In a way, I also wanted to punish myself those first few days. I blamed myself for naively hoping my marriage to a man from Barcelona would be filled with afternoons spent eating delicious food, drinking wine, and indulging in thoughtful conversation. Barring that, there’d at least be some exciting and spontaneous energy in our new partnership. The reality of the marriage was much more mundane. The groom turned out to be rigid, self-destructive, a workaholic, and usually exhausted. The bride was restless, needy, and self-absorbed, so exhausting to be around. We were not a good match. At the beginning of the Camino, this was my mindset: I’d ruined two good people, and I somehow deserved to feel pain, both physically and psychologically.
But on the sixth day, I headed out from breakfast onto the dark trail with my iPhone’s flashlight on and the phone strapped to my chest. (I hadn’t anticipated hiking in the dark, so I hadn’t packed a flashlight.) I noticed that my feet didn’t hurt as much. My muscles felt strong rather than sore. My blisters had hardened to callouses. My physical discomfort and mental anguish had subsided, and I'd found a sort of peace with the realization that I’d been sadder about losing my connection to Spain than about losing my husband. Was I moving on?
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I walked in the predawn light through a countryside dotted with stone farmhouses and then up a hill into a charred forest. The previous summer had brought devastating forest fires to this area of Galicia and I was walking through one of the burn sites.
A recent divorcee walking at sunrise through a burned-down forest in her ex-husband’s homeland. I allowed myself an audible, macabre laugh. “Thanks, God. I get the metaphor,” I thought. But then, just before the sun cracked the horizon, the sky lit up in white, blue, and pink pastels. It reminded me of the dawn sky during our makeshift honeymoon years ago, a few stolen days in Puglia.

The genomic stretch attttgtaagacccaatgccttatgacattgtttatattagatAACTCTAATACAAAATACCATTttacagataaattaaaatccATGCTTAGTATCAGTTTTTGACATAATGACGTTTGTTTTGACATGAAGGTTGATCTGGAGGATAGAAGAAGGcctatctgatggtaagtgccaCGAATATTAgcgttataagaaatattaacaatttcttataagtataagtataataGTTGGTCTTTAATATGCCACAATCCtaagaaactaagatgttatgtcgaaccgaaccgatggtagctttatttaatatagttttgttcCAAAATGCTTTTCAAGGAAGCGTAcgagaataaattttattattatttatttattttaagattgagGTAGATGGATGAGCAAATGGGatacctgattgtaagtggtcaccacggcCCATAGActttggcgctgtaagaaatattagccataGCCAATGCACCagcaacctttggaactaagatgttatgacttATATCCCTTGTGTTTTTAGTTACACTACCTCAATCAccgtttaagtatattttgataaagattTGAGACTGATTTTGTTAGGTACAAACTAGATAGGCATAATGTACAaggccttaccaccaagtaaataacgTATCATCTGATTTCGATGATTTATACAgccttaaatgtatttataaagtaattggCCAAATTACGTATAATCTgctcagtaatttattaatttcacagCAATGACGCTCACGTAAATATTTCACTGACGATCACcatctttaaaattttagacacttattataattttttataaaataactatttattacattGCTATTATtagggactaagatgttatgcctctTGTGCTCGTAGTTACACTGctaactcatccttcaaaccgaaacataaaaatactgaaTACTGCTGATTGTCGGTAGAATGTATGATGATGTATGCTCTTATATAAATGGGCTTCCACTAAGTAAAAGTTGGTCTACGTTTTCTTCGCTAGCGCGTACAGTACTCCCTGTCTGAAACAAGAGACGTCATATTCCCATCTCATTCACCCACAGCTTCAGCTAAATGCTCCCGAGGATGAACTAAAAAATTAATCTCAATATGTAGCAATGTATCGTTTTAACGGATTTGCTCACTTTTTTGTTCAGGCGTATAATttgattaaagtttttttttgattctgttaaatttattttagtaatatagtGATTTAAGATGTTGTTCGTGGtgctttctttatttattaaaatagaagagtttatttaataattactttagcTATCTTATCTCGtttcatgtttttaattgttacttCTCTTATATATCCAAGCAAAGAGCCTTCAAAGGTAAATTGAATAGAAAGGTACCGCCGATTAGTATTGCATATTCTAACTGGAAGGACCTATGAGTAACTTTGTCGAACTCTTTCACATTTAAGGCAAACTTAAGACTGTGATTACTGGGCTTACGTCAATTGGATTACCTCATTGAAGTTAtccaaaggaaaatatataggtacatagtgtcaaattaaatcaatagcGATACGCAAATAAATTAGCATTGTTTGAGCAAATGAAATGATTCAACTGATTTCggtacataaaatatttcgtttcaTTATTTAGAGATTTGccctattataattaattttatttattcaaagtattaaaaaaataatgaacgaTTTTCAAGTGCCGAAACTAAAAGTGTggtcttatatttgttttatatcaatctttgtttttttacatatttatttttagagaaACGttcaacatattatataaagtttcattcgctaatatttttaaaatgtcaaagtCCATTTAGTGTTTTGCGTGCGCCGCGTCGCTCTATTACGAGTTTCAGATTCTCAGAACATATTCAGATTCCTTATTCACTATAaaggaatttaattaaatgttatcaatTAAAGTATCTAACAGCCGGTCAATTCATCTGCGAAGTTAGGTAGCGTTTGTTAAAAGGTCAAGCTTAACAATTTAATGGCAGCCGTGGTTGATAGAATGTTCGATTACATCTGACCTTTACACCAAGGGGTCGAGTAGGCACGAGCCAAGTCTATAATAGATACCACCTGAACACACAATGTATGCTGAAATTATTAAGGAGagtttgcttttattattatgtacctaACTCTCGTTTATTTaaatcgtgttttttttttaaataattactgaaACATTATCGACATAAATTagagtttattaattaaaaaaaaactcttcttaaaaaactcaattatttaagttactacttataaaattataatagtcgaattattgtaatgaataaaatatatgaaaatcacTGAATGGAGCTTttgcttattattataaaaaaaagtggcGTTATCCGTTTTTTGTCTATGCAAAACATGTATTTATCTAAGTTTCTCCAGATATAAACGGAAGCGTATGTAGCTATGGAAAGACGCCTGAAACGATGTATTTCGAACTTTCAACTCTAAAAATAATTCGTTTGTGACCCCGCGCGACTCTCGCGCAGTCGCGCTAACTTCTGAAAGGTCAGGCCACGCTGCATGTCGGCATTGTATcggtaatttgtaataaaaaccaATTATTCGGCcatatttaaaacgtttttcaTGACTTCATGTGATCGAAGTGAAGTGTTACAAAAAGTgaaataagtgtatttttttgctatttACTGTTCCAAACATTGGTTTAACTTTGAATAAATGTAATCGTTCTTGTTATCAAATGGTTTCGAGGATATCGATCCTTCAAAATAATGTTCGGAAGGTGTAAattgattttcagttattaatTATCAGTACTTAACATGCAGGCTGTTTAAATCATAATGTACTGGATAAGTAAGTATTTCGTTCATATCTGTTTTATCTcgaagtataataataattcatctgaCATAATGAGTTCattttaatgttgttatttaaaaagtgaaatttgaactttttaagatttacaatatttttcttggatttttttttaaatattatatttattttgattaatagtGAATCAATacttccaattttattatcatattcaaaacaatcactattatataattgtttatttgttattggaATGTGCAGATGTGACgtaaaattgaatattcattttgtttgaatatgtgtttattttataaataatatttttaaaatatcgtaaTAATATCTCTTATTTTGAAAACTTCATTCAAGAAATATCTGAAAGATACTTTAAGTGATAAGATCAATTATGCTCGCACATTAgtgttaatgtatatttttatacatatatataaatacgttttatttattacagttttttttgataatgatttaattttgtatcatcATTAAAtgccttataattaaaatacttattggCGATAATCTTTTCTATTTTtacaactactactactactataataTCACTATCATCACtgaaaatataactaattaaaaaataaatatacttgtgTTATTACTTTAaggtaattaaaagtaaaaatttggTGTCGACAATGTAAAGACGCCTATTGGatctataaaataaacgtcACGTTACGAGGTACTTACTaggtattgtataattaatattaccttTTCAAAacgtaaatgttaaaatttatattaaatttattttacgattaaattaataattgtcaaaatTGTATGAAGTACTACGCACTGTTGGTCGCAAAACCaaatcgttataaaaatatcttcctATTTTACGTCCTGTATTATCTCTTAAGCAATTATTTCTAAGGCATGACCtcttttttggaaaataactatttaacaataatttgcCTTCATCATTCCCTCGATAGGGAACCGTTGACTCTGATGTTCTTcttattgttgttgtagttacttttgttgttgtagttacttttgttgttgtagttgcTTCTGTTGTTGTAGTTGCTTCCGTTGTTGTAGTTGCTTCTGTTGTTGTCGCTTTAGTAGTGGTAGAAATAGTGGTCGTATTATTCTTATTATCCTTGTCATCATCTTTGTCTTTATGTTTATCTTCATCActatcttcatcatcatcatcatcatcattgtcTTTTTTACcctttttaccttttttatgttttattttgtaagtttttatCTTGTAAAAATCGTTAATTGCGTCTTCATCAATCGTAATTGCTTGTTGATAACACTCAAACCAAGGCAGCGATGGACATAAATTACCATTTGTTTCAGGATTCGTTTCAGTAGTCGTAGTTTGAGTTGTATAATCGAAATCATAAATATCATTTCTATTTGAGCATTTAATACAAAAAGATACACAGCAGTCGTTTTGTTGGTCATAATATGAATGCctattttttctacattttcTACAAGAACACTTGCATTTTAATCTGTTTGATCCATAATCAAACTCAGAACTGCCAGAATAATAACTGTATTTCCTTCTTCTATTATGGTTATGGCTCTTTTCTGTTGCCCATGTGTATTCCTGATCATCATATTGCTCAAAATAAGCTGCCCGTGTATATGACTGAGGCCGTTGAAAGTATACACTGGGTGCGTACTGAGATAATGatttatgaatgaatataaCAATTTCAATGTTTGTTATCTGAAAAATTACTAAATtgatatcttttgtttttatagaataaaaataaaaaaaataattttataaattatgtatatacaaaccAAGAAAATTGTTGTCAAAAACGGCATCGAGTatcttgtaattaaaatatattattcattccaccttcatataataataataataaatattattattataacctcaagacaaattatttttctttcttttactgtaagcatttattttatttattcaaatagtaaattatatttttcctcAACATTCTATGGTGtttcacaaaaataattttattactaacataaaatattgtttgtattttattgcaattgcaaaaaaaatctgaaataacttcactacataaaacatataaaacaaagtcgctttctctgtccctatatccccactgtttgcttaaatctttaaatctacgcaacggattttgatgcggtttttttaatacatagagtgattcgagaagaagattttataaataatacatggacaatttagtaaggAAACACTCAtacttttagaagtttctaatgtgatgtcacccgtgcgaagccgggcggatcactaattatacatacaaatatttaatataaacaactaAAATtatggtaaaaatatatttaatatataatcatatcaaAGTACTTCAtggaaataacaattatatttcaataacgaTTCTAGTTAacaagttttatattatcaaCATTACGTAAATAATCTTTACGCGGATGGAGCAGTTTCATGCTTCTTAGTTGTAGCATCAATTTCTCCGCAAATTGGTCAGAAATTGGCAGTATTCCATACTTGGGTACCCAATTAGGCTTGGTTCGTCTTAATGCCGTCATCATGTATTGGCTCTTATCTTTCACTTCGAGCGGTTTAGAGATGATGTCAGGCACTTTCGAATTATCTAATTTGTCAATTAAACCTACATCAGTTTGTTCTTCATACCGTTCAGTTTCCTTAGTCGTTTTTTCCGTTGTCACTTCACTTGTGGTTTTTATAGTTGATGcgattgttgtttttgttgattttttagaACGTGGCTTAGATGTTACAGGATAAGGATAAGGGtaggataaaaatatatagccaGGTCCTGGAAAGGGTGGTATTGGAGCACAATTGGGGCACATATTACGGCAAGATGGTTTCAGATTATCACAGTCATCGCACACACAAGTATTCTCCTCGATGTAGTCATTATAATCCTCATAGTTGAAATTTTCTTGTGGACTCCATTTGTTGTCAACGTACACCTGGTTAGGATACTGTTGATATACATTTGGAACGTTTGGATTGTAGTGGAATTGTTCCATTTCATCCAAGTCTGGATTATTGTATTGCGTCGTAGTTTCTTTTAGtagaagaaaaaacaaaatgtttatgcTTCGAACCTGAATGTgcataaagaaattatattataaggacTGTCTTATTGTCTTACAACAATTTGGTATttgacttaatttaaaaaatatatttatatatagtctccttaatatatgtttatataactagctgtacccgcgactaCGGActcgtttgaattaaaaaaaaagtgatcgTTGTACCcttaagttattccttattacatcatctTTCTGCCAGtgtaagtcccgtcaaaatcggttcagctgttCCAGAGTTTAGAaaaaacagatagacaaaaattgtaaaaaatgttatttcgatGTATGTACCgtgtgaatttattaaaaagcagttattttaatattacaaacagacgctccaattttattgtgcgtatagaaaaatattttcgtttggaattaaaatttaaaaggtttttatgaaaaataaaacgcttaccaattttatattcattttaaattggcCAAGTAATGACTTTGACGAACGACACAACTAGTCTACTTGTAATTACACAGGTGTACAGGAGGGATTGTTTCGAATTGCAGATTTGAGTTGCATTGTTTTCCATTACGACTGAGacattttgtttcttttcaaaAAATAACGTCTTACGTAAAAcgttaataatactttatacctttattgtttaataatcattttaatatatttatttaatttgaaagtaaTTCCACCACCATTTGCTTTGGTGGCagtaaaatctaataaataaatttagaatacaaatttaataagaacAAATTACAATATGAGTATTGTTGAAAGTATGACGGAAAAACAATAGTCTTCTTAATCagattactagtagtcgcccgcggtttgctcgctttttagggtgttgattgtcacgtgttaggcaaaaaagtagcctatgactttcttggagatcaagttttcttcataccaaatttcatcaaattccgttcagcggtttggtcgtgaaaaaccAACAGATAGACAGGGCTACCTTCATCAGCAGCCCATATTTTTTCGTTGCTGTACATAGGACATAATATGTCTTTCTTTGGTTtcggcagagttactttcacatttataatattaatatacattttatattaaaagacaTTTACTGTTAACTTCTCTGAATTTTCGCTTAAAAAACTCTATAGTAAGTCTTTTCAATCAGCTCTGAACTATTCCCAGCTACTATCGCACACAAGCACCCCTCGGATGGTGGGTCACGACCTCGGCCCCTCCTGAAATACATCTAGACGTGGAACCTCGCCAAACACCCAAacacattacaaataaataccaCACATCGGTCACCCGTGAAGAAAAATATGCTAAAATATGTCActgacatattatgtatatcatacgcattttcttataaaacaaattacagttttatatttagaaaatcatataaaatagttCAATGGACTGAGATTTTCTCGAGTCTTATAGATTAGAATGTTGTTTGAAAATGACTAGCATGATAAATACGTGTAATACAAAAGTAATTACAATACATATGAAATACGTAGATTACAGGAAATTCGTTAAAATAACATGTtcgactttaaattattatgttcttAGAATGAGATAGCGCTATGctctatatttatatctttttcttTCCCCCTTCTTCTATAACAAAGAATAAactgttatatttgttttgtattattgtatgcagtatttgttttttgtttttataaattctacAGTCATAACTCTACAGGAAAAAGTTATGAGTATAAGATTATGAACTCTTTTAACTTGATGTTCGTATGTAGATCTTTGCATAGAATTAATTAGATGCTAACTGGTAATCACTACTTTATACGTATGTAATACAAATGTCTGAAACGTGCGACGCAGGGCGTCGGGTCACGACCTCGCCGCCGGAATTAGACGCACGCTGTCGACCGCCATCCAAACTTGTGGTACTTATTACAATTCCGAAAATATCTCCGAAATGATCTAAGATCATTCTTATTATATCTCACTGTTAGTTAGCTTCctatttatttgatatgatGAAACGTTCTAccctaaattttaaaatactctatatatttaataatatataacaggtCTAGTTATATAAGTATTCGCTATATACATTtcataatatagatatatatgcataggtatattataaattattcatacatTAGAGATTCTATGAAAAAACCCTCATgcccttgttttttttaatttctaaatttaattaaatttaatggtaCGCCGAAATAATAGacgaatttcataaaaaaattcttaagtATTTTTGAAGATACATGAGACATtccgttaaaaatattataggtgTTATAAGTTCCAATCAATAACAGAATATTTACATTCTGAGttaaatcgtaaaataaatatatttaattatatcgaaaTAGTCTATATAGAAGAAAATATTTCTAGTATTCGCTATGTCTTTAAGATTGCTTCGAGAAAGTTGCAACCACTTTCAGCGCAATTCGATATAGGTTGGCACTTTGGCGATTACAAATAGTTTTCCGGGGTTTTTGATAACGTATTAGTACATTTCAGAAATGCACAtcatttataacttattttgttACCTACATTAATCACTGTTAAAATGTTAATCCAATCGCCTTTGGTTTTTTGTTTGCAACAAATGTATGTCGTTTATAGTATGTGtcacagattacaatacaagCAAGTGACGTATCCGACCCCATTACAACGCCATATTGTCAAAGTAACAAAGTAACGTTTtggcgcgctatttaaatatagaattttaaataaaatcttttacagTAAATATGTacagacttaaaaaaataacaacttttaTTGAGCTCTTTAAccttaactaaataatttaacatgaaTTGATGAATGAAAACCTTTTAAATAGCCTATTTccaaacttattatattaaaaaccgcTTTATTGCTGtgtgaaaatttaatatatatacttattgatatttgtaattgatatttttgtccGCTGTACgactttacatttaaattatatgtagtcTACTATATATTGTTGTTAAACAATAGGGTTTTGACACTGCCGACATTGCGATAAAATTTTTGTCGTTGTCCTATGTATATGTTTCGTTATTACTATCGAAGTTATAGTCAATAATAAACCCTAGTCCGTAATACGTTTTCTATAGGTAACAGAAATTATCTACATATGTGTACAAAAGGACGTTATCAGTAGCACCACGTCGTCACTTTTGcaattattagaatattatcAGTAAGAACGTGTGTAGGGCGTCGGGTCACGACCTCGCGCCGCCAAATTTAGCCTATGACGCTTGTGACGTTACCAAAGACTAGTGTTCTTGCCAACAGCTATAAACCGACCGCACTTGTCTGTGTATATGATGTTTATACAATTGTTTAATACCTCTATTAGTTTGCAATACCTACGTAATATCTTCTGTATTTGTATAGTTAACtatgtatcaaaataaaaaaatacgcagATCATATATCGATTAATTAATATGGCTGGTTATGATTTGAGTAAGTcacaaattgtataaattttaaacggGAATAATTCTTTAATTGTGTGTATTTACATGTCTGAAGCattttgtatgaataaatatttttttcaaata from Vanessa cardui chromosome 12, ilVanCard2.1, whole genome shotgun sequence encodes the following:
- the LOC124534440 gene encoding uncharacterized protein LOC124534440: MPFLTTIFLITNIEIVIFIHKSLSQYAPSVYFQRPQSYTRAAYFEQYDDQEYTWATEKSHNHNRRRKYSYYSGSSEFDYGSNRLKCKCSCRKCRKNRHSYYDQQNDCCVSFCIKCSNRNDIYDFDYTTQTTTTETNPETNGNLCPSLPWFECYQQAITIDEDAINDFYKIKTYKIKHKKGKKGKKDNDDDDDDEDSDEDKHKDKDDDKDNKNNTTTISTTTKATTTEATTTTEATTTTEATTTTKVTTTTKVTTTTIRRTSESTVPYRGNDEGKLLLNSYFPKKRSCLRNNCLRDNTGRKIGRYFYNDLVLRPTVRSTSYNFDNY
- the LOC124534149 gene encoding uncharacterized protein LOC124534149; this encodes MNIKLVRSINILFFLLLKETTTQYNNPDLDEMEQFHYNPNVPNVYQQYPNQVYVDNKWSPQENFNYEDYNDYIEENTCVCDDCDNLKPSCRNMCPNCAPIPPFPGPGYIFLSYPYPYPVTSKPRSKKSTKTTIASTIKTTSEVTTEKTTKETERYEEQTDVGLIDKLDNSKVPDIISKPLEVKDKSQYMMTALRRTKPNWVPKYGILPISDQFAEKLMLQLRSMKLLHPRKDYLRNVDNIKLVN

I smiled and texted my ex-husband, “I’m here. Walking the Camino. I am sorry about everything. I am sorry I wasn’t a better partner. I am so grateful for you.” Back in California, he was probably getting ready for bed.
“Buen Camino,” he quickly texted back, using the greeting all pilgrims on the trail use with one another. All Spaniards know about the Camino. He was being polite.
Later that day, climbing another steep hill, I settled into a slow pace, taking small steps and barely lifting my feet, but inching toward the top. Eventually, I caught up to a priest wearing a Roman collar with hiking clothes. No matter how far from my Catholic schoolgirl past I felt, I also felt struck—perhaps a conversation with a priest was what I needed. I broke my self-imposed silence. “Buen Camino,” I said. “Where are you from?”
A parish in Hyannis, Massachusetts, he told me. I confessed I was a lapsed Catholic who no longer believed in God, but because I identify with being “culturally” Catholic, it felt right to be on a more-or-less religious pilgrimage. He nodded and asked why I was alone on the journey. I told him I’d been recently divorced. My ex-husband is from Spain, I said, and this country means a lot to me.
He was quiet for a half a minute as we walked. We were both winded by the climb. Eventually, he took a sharp breath and responded. “I’m glad you were able to find your way back,” he said.